2 April, 2021
As, in the UK, we begin to emerge from what we all hope will be the final lockdown of the Covid-19 pandemic, we are rightly turning attention to the wider world. It is critical that everyone, including those in the poorest countries, is able to move on from this crisis.
Vaccines are one key element of this. We wrote a few weeks ago about our work supporting VaccinAid, a new fundraising initiative to expediate the global vaccine rollout. At time of writing, the total raised stands at £310,000, and we are calling on everyone to help drive that number up. This week a letter to Boris Johnson from charities including The Wellcome Trust and Save the Children increased pressure to ensure that surplus vaccines, expected to number around 100 million, are donated to the poorest countries.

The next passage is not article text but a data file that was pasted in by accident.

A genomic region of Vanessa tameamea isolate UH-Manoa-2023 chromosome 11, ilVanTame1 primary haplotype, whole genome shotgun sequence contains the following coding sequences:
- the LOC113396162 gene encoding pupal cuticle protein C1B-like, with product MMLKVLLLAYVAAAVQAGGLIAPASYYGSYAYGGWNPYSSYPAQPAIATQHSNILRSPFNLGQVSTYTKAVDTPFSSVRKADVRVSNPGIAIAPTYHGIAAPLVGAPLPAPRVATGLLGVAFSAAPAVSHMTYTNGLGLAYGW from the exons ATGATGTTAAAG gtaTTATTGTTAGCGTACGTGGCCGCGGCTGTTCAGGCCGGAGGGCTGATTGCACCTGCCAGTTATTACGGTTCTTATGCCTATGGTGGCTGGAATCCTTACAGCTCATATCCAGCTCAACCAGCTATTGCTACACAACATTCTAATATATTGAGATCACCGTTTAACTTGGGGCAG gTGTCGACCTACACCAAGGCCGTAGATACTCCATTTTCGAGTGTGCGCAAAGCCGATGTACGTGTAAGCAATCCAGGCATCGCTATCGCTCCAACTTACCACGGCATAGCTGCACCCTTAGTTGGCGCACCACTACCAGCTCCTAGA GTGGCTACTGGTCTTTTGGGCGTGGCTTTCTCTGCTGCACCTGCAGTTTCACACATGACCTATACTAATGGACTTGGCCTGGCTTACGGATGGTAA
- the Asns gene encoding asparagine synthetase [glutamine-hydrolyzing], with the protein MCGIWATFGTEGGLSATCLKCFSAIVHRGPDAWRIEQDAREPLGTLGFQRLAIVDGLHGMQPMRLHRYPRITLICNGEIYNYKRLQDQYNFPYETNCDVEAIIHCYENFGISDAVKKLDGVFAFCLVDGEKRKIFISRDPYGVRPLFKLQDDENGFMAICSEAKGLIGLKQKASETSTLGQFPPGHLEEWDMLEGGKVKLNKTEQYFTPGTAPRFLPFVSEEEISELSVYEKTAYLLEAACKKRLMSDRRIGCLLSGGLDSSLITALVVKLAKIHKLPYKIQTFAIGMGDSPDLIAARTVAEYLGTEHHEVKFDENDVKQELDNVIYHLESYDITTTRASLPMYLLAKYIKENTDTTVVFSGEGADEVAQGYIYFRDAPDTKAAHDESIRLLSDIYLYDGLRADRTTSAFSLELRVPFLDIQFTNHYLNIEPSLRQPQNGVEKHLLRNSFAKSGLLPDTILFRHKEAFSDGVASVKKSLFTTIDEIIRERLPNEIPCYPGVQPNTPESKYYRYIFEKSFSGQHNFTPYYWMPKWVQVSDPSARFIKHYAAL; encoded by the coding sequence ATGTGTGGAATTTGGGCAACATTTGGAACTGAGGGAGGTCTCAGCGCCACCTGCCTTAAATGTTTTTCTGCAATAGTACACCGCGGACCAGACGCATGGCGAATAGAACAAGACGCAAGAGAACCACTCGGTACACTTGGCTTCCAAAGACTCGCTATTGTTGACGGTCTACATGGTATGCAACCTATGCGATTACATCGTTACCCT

Vaccines are critical, but they are not the whole story. The Global Fund, a charitable partnership set up at the start of the century to fight AIDS, Tuberculosis and Malaria, is calling for greater focus on the fundamentals of testing and isolation amongst the most vulnerable. It took seven years for antiretrovirals tackling HIV to reach the poorest communities, during which time many millions died. Funding testing equipment could be the cheapest and quickest way to help protect the most vulnerable.
Finally, for vaccines and testing to play their role across the world, we need international cooperation. This week a group of more than 20 world leaders called for an international treaty to provide the cooperation, coordination and anti-protectionism necessary to deal with future pandemics. This has to be a moment when the world moves together.
By Ben Wood